(Non-)Masonic Book Review: Sacred Geometry (Wooden Books)

I’m a fan of the books from Wooden Books. They have a somehow esoteric look and feel about them, while also feeling modern. I’ve got a couple and plan to get a few more.

Sacred Geometry opens with a very apt description –


Sacred Geometry charts the unfolding of number in space and differs from mundane geometry in the sense that its moves, concepts, and products are regarded as having symbolic value and meaning. Thus, like good music, the study and practice of geometry can facilitate the evolution of the soul.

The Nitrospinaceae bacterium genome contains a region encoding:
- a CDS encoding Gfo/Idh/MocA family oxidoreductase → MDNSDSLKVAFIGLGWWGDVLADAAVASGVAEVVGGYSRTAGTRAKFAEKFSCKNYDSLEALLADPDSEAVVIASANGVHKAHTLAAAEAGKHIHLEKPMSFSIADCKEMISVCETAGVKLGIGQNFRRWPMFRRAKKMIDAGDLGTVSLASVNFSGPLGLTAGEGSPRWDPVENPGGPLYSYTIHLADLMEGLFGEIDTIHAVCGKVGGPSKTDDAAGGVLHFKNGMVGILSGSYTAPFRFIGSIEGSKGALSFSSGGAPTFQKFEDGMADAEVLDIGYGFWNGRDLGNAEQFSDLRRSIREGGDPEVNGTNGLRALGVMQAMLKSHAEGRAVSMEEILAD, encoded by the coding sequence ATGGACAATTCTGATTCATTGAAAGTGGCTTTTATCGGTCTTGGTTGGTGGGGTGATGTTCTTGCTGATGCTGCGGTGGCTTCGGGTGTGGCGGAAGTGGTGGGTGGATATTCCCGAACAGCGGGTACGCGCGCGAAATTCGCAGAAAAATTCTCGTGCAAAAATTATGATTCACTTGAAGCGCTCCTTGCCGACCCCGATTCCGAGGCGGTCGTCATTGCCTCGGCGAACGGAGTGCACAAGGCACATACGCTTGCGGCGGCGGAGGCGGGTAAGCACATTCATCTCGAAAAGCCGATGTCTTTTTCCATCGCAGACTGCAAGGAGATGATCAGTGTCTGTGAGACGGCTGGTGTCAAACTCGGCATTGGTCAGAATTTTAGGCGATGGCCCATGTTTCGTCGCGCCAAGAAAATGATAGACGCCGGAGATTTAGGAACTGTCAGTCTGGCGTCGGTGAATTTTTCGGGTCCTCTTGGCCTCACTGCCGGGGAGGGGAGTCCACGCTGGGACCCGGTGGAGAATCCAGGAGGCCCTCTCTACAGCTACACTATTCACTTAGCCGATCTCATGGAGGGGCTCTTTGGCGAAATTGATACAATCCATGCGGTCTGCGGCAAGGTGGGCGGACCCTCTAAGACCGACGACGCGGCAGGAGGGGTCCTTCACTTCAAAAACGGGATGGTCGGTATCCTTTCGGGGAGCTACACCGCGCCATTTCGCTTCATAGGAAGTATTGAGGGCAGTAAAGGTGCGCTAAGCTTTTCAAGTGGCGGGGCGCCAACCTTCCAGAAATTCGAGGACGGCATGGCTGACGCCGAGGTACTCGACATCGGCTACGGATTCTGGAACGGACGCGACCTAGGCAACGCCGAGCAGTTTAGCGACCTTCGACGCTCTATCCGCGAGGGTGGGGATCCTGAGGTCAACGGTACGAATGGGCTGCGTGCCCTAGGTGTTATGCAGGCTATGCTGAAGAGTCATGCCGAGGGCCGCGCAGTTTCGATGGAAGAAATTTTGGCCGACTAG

Highlights of Masonic relevance in the book include geometrical and philosophical aspects of squaring the circle, construction of the ionic volute spiral (and other spirals), geometric constructions of arches, and many references to the ancient artists, masons, geometricians, and designers who employed the techniques within.

The geometric constructions can be a bit difficult to follow, but sufficient information is there to make the constructions an exercise for the reader.

This book, and others from this publisher, is a fun little book that’s quick to skim, and shines as a coffee-table book or similar point of interest.


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